12 December 2002. Nelson Mandela visits an AIDS organisation in Khayelitsha.  (Photo: Getty Images)

12 December 2002. Nelson Mandela visits an AIDS organisation in Khayelitsha. (Photo: Getty Images)

The message behind Mandela Day is that we all have the ability and responsibility to change the world for the better.  In theory many people agree with this sentiment, judging from the 2.8K likes that a Nelson Mandela quote like “our society needs to re-establish a culture of caring” can garner on the Nelson Mandela Foundation Facebook page.  However, the question asked regularly around Mandela Day, is why do we need to have a special day to remind and motivate us to do something kind and meaningful to improve our society?  And once we have been moved to action, why are we only doing it for a day?   I, personally, have struggled with this question: in the face of the hardship of children and adults that I see daily, everywhere I turn in South Africa, why am I not doing more in my personal capacity to change this?

According to neuroscience, we are hardwired for empathy.  There are specific exceptions, for example in the case of psychopaths, but in general most of us have the ability to feel for another person, to imagine ourselves in the same situation, enduring the same experiences and emotions.  This ability comes courtesy of “mirror neurons”, which activates my brain in exactly the areas that are activated in your brain.  For example, when you reach out and touch an object, a certain area of your brain becomes active, and if I watch you do this, the very same area in my brain becomes active even though I am not physically doing anything.  Combining phantom limb studies with those on mirror neurons, we see that the reason that people don’t ‘actually’ experience  the feelings/sensations of another person is because systems in one’s own body, like the receptors in our skin, quickly send back messages to our brain, letting us know that we aren’t actually doing anything and so we can relax – our experience is thus moderated.  As humans we are therefore ‘wirelessly’ connected to each other and we have a huge capacity to understand one another and to relate to what others are going through.

However, there seem to be two major factors that work against us really developing a deep understanding of another person.  The one is direct exposure: it is obvious that the less exposure we have to phenomena or to other people’s experiences the less opportunity there is for empathy.  Second-hand exposure might compensate slightly: the mirror-neuron effect is more pronounced in face-to-face situations, but there are studies showing that when children watch violent television programs, mirror neurons, as well as several brain regions involved in aggression, are activated.  In South Africa where the structure of our society continues to keep us separate, there are sections of the population who never encounter the hardship of others.  This situation conveniently serves our psychological tendency to avoid being exposed to the poverty or deprivation of others for the sake of avoiding our own discomfort and personal distress such as feelings of guilt, shame and fear that it could happen to us.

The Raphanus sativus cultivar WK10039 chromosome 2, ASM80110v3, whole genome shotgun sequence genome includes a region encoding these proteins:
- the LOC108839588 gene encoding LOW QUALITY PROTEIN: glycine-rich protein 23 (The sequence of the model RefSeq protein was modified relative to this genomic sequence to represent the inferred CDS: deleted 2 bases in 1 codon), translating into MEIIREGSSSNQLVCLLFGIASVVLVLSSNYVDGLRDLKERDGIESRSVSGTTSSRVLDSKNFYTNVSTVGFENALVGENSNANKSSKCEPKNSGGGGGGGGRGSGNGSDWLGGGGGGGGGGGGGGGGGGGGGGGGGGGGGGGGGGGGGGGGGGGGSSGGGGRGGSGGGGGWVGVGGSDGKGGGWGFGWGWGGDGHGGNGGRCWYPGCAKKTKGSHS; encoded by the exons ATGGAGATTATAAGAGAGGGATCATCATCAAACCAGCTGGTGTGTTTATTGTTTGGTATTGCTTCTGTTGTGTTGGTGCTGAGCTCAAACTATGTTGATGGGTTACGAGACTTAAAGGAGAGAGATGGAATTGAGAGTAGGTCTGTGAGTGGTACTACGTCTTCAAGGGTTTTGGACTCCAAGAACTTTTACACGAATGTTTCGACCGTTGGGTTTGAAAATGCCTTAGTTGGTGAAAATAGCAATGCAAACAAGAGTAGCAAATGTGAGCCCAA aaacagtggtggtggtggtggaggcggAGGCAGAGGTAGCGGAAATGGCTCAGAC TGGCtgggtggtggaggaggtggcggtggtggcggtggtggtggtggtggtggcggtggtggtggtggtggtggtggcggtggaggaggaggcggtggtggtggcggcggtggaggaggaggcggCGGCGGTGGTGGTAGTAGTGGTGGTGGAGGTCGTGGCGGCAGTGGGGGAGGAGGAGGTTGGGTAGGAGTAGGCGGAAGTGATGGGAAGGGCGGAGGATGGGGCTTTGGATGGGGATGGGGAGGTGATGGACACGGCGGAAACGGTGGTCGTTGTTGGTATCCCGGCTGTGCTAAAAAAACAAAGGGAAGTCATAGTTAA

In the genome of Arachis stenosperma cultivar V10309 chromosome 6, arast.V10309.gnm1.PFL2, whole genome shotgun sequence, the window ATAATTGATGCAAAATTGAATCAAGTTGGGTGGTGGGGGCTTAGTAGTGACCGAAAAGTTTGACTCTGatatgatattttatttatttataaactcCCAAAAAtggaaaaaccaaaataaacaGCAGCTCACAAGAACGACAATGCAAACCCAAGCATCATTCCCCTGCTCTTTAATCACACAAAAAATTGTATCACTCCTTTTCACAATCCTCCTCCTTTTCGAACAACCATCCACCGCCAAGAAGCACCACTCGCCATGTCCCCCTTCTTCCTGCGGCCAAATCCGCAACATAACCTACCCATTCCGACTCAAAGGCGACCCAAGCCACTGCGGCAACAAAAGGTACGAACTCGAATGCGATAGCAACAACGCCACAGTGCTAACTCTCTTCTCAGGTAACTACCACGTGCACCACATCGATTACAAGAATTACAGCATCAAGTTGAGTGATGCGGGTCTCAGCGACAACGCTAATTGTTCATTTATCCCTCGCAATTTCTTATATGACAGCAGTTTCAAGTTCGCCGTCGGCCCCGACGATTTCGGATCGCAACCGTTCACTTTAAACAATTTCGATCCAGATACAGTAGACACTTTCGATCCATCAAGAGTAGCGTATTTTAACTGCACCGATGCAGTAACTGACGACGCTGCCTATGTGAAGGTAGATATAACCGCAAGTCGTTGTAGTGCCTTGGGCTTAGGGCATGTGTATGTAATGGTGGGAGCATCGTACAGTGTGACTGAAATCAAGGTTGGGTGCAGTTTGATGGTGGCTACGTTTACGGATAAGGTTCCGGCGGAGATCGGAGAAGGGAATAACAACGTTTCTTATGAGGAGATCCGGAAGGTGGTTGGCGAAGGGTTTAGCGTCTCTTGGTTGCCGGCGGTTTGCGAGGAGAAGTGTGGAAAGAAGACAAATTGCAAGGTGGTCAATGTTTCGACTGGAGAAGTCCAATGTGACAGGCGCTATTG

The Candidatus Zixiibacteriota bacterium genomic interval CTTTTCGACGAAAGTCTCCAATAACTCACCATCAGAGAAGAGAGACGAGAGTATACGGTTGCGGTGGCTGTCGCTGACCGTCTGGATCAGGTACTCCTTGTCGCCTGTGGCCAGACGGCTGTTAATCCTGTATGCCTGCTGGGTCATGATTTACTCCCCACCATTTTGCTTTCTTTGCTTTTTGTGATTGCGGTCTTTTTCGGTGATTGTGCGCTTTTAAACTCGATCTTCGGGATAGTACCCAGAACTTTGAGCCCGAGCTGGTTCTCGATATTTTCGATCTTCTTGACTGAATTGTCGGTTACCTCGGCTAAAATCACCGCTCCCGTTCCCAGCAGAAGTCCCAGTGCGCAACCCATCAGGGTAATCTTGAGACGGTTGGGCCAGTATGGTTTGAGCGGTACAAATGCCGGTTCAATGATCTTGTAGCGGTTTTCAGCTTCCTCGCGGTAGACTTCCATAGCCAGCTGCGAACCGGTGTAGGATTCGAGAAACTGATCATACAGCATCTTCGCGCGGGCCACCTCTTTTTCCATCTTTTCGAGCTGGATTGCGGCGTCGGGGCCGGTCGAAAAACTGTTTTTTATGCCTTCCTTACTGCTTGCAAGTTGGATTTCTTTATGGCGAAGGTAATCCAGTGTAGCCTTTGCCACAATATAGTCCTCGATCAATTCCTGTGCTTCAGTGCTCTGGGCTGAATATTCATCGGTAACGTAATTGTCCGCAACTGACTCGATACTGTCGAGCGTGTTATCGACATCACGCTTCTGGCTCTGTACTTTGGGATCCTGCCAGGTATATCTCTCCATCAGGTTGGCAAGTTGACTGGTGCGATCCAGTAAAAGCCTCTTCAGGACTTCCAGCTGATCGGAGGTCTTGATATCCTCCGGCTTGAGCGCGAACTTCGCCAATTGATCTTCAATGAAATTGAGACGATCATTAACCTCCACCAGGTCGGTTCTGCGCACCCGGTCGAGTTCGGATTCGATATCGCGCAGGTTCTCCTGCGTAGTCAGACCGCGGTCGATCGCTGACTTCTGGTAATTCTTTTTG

The second factor is how our own beliefs, whether they are conscious or unconscious, moderate our ability to empathize by regulating our emotions.  Some research shows that if you believe a person is suffering for their own good, you feel less distress – this is illustrated by the example of a mother who watches her baby being stuck with needles for the sake of a vaccination.  Along the same lines, if you believe people somehow deserve their misery, that they are lazy or incompetent, or just looking for a handout, your ability to empathize with them drops dramatically.  Some of the most chilling atrocities of the Second World War happened because of the erosion of empathy for Jews, largely enabled by the dehumanization of the Jewish people.  Similarly, the systematic dehumanization of Black people in South Africa through the institutions and ideology held during Apartheid, eroded many South Africans’ ability to empathize with one another – decades later barely a week goes by that we don’t hear new, disturbing evidence of this.

The good news is that given the plasticity of the brain, we can grow our ability to empathize – and with the rapid development of the brain during early childhood, this is a particularly important time to do this.  ‘Roots of Empathy’ is a classroom programme implemented in various countries which boasts impressive results in reducing levels of aggression among schoolchildren by raising their emotional competence and increasing empathy.  It does this by allowing kids to attentively observe, through the course of the school year, how a baby develops, reacts and interact with his mother and other stimuli. This simple exercise in attentive awareness develops their skills to recognise and investigate emotions, and it makes them more aware of others around them and their emotions.

So what can you do on Mandela Day that will make you a more empathetic South African and that will contribute to making this country a better place?